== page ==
NPR may not have to turn a profit, but it is still taking a big hit from the economic downturn to the tune of layoffs and cutbacks.
The public radio operation said Wednesday that it was cutting its workforce by 7% and paring back expenses, citing a sharp decline in projected revenues that changed a "manageable" $2 million projected deficit for 2009 inbto a projected shortfall of $23 million.
It also has taken a hit in the corporate underwriting department, another trickle-down from the economic meltdown since companies have less discretionary money to spend and ad budgets, which include underwriting spots on noncommercial radio and TV, are being cut.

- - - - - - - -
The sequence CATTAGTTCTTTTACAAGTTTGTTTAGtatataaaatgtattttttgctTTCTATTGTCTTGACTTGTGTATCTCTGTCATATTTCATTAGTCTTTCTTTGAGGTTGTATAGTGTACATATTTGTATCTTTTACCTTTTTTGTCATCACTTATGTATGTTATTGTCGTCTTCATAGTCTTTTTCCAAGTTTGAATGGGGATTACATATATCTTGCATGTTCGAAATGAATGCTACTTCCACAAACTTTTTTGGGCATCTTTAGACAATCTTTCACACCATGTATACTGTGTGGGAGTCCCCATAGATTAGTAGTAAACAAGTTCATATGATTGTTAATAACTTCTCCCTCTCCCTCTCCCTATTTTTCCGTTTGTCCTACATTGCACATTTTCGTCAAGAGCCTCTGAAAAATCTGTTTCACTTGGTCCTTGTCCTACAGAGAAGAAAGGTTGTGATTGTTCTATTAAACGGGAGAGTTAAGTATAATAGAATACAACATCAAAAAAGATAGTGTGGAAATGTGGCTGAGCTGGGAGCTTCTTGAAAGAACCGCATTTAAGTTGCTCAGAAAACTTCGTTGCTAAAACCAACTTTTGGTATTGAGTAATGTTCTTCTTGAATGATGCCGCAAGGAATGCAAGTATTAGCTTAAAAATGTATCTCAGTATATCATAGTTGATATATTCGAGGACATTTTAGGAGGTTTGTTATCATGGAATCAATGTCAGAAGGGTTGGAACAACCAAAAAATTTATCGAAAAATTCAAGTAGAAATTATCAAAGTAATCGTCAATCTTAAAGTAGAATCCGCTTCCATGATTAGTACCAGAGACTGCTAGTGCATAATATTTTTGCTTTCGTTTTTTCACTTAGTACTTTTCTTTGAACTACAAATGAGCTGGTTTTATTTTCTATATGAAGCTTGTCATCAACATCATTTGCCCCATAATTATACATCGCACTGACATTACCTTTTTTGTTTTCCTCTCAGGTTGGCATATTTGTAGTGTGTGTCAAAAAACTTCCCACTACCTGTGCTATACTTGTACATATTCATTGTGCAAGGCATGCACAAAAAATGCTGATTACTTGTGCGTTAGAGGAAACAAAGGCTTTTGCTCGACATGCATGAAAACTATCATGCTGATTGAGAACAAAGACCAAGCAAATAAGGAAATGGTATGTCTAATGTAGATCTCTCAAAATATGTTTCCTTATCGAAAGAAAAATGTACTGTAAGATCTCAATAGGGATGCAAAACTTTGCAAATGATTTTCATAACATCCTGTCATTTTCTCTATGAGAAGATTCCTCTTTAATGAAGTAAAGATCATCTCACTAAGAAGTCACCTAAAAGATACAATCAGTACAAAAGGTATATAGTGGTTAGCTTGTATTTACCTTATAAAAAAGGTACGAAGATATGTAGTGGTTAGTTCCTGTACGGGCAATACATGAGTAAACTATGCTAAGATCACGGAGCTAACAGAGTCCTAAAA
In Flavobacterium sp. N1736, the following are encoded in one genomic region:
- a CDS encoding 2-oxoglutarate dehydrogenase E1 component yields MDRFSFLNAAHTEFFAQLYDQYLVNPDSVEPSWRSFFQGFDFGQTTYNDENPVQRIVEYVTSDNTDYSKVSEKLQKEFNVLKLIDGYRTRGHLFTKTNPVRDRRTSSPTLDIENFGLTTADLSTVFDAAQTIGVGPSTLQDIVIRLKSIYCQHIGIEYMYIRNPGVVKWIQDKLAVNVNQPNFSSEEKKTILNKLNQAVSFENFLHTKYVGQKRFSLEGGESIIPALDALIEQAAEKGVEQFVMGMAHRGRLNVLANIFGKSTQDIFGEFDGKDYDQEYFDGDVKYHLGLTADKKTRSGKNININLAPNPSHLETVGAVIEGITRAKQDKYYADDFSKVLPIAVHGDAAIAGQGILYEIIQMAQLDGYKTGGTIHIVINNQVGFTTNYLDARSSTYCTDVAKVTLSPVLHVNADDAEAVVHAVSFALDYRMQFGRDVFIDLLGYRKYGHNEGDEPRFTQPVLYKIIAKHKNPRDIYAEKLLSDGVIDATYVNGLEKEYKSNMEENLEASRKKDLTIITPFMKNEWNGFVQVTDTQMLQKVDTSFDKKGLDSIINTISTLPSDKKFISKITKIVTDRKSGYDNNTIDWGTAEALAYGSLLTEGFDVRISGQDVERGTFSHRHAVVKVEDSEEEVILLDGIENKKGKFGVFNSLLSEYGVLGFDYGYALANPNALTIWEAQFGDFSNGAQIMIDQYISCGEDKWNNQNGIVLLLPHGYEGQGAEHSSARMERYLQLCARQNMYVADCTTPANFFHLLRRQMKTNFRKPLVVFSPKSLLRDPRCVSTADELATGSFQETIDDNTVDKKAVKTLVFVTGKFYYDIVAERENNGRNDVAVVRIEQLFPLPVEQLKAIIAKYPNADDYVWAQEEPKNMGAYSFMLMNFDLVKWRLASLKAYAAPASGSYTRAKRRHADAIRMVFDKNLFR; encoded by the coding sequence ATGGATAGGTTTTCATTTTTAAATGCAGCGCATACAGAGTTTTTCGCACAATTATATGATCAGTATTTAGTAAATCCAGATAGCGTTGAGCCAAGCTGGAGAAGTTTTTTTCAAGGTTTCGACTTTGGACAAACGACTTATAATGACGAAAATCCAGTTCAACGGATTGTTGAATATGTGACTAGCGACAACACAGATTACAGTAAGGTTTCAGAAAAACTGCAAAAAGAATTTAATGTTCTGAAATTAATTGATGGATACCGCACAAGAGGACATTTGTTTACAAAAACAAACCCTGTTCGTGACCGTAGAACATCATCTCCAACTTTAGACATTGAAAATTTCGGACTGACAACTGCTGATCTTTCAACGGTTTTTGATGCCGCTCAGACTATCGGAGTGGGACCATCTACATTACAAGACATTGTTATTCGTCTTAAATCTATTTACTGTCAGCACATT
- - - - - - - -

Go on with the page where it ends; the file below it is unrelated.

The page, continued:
NPR said it had cut 64 posts out of a workforce of 889. Twenty-one of those are open positions that will not be filled. Travel budgets and discretionary spending will also be cut across the organization.
Also being dropped are two programs, Day to Day and News and Notes, though they will remain on the air through March.
“The difficult decision to cancel two programs and eliminate the jobs of valued NPR employees was made after an exhaustive review of our entire organization, and with the greatest reluctance,” said NPR’s Interim President and CEO Dennis Haarsager in announcing the cuts. "It’s crucial to realize that these programming changes are being driven by a loss in revenue, not relevance,” added Ellen Weiss, NPR’s sneior VP for news.
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